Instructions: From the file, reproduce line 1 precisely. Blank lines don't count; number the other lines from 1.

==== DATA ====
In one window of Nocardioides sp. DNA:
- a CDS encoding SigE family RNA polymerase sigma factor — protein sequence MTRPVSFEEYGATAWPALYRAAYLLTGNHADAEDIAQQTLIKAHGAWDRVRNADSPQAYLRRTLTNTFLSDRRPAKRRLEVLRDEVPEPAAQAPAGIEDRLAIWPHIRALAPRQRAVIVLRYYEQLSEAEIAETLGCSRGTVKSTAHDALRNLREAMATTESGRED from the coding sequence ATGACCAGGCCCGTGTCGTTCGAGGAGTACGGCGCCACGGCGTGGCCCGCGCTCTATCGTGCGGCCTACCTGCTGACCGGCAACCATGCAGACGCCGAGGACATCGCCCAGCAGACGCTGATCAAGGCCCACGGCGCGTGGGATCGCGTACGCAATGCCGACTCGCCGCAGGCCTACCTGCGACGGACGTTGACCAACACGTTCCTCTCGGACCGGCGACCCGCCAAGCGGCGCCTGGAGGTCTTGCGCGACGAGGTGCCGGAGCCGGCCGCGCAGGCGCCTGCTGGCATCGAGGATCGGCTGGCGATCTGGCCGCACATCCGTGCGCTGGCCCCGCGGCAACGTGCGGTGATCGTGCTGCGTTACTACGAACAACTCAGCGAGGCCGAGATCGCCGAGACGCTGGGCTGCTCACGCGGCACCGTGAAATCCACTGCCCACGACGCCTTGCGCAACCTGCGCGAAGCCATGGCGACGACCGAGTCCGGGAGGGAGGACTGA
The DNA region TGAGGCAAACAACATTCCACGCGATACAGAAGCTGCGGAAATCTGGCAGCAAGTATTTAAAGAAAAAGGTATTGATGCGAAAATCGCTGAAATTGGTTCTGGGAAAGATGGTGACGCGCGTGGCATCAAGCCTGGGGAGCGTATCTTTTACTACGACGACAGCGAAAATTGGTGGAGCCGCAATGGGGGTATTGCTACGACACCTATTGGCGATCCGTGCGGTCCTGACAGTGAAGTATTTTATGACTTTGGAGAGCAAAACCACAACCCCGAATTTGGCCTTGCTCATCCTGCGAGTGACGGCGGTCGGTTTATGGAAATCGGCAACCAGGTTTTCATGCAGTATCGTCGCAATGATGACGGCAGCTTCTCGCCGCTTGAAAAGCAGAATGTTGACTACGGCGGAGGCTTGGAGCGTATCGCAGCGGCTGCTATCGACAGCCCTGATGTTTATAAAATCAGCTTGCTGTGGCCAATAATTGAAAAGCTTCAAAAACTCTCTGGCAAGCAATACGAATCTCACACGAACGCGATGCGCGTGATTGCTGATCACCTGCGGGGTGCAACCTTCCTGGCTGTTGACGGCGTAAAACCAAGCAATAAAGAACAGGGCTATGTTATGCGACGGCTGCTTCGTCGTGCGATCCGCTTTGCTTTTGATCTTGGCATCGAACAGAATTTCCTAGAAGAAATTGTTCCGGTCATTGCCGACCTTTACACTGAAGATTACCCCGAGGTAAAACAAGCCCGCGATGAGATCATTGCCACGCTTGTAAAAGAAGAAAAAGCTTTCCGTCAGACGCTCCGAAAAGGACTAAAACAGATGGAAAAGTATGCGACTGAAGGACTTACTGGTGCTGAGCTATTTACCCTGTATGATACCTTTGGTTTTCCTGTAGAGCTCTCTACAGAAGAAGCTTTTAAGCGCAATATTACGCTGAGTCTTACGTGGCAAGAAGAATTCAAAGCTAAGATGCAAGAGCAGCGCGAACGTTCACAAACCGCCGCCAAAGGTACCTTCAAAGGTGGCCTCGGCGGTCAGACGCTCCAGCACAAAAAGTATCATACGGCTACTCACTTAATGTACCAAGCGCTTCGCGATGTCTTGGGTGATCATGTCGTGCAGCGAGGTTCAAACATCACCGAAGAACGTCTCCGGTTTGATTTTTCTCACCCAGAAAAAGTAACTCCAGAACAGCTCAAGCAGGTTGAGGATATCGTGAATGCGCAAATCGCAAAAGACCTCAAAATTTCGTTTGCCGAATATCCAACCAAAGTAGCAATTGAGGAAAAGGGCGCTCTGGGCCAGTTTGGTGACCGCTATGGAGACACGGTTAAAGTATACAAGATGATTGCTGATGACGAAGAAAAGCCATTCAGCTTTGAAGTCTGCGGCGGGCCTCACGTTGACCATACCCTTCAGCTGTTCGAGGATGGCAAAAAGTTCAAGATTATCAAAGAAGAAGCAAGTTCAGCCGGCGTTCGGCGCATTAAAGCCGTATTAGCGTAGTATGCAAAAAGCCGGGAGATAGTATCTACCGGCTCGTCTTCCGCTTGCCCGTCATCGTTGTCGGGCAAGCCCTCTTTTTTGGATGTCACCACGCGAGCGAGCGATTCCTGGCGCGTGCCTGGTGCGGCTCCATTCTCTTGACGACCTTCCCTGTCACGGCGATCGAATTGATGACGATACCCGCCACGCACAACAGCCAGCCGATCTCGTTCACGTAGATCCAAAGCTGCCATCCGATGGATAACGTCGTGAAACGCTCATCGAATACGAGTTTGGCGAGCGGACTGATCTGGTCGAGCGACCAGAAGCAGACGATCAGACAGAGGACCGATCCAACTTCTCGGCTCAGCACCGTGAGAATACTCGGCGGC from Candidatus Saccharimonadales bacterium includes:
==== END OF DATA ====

In one window of Nocardioides sp. DNA: